Cello David makes the case for a Social Rights Bill.
Economic, social and cultural rights protect our basic standards of living, such as: a right to adequate food, adequate housing, fair work, adequate healthcare and adequate education. Yet, they have long been viewed as as secondary rights rather than fundamental human rights. You only have to look at the fact foodbanks outnumber McDonalds; schools are being forced to beg parents for cash; more than 17,000 hospital beds have been cut in the past 10 years; worker’s rights are being stripped and the implementation of exploitative zero hour contracts has risen; and at least 320,000 are homeless in the UK, to realise our current rights stand for very little and do not offer even basic protection.
An estimated 14.3 million people are living in poverty in the UK, and despite the fact we now know the Government are capable of putting an end to rough sleeping, we have instead seen it rise by 165 per cent under their watch since 2010. The recent pandemic was a harsh wake up call to the true cost of austerity and cuts. Whilst adopting economic, social, and cultural rights into our constitution cannot fix these problems, they support an adequate standard of living – affirming that life not simply about survival. Which is why Labour must commit fully to protecting our right to a basic standard of living.
The Party has a long and proud history of protecting these rights from the creation of the National Health Service by Aneurin Bevan in 1948, their ongoing support and bolstering of trade unions and workers’ rights, to the recent manifesto pledge to build 100,000 new council homes a year by 2024. The party has always championed our social rights and at the heart of most Labour policy is the defence of our right to a basic and just standard of living – but more should be done. If Labour committed to enshrining our economic, social and cultural rights into law through a Social Rights Bill then it would no longer be so easy for future Government’s to dismantle our welfare system or our access to vital public services.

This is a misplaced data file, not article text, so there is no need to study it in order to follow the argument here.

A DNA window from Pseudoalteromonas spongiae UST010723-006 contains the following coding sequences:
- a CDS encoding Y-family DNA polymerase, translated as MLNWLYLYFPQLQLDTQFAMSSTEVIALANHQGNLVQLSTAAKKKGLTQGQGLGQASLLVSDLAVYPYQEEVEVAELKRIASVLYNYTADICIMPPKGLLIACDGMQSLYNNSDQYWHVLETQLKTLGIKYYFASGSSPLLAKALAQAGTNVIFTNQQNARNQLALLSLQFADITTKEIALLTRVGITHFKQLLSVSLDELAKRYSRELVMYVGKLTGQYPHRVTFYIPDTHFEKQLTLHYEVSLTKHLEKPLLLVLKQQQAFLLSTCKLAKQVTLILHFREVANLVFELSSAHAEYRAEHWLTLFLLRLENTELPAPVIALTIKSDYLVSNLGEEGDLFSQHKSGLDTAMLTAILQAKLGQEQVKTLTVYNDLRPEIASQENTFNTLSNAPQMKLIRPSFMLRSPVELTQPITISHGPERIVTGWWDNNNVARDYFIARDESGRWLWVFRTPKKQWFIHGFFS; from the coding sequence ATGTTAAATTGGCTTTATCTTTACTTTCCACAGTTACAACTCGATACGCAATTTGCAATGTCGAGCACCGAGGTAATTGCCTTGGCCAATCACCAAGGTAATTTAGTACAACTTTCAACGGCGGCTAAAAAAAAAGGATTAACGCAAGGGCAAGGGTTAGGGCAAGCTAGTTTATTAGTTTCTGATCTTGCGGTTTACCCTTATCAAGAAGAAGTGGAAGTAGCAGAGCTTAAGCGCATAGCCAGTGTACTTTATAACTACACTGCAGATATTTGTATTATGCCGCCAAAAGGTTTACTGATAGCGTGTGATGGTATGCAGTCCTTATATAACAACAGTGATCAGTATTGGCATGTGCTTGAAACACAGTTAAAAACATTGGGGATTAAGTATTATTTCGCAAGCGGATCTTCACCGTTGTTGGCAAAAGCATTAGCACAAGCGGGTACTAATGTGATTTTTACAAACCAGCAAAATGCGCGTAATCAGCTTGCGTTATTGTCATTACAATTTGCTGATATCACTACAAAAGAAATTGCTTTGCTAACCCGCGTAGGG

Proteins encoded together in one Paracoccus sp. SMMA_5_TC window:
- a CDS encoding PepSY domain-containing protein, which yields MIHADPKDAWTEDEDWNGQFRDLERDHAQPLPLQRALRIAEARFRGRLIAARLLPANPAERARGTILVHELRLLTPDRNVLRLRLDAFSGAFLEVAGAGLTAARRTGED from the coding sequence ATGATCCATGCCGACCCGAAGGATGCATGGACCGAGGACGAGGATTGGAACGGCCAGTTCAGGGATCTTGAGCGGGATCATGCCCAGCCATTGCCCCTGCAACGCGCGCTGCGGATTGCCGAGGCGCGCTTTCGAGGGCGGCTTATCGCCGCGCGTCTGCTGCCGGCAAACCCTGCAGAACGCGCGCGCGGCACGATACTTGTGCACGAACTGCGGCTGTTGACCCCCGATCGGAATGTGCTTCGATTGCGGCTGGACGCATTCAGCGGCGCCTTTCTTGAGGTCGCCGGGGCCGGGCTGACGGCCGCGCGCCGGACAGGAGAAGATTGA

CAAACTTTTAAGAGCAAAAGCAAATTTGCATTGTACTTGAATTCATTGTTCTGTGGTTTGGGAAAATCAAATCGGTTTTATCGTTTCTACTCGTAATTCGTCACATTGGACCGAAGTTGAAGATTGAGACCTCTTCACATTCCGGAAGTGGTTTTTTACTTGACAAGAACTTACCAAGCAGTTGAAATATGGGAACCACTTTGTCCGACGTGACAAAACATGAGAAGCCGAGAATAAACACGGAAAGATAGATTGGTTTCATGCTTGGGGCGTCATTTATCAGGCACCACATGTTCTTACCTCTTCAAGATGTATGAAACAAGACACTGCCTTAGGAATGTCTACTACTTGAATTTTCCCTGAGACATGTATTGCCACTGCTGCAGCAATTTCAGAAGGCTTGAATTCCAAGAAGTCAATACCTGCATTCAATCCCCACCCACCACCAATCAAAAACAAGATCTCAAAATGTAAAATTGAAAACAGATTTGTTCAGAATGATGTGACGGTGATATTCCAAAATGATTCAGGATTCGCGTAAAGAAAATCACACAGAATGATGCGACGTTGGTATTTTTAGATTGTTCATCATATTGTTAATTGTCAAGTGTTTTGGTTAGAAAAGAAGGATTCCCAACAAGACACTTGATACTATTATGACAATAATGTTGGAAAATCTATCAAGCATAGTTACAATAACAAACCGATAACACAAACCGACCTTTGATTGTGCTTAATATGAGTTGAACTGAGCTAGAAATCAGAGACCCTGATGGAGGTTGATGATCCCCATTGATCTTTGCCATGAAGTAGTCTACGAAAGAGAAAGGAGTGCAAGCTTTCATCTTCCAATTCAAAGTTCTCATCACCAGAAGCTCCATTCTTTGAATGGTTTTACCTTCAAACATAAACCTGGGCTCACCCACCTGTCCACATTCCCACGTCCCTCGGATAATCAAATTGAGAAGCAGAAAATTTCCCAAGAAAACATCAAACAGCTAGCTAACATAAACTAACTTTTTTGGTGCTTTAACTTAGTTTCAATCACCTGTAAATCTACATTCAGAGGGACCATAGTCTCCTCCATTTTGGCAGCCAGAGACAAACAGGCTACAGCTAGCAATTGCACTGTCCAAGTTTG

The Conservative Party has eroded the basic standard of life for many across England. During their last ten years in power, they have systematically dismantled workers’ rights, cut funding to schools, cripplingly underfunded the NHS – and completely failed our social care system. The punitive Universal Credit system has seen people going without food, missing rent and being evicted from their homes due to multiple failures in the system – and over 17,000 people have died whilst waiting to hear whether their claim for disability benefit has been successful.
The fact our system can fail people so egregiously is exactly why Labour needs to commit fully to protecting economic, social, and cultural rights. These rights at least offer a benchmark that could safeguard our society against austerity policies. The refusal by this Conservative Government to protect a basic standard for so many in society demonstrates exactly why the Labour Party needs to go further to safeguard social rights.
The Social Rights Bill has already been drafted by a group of human rights practitioners and academics at Newcastle University and if it was implemented would ensure that the Government had to protect the internationally recognised right to a decent standard of living. Labour is the only political party in the England that has the genuine will to implement such change, even though it would help support and defend millions. Which is why Labour must take action now and recognise that the adoption of a Social Rights Bill is in fact a moral imperative for our party.
Cello David is a committee member of the Young Fabians International Network, the Fabian International Policy Group and is a Campaign Officer for Labour Campaign for Human Rights. She works in communications and public affairs for Westminster based firm, PLMR.
She tweets at @cellovashti.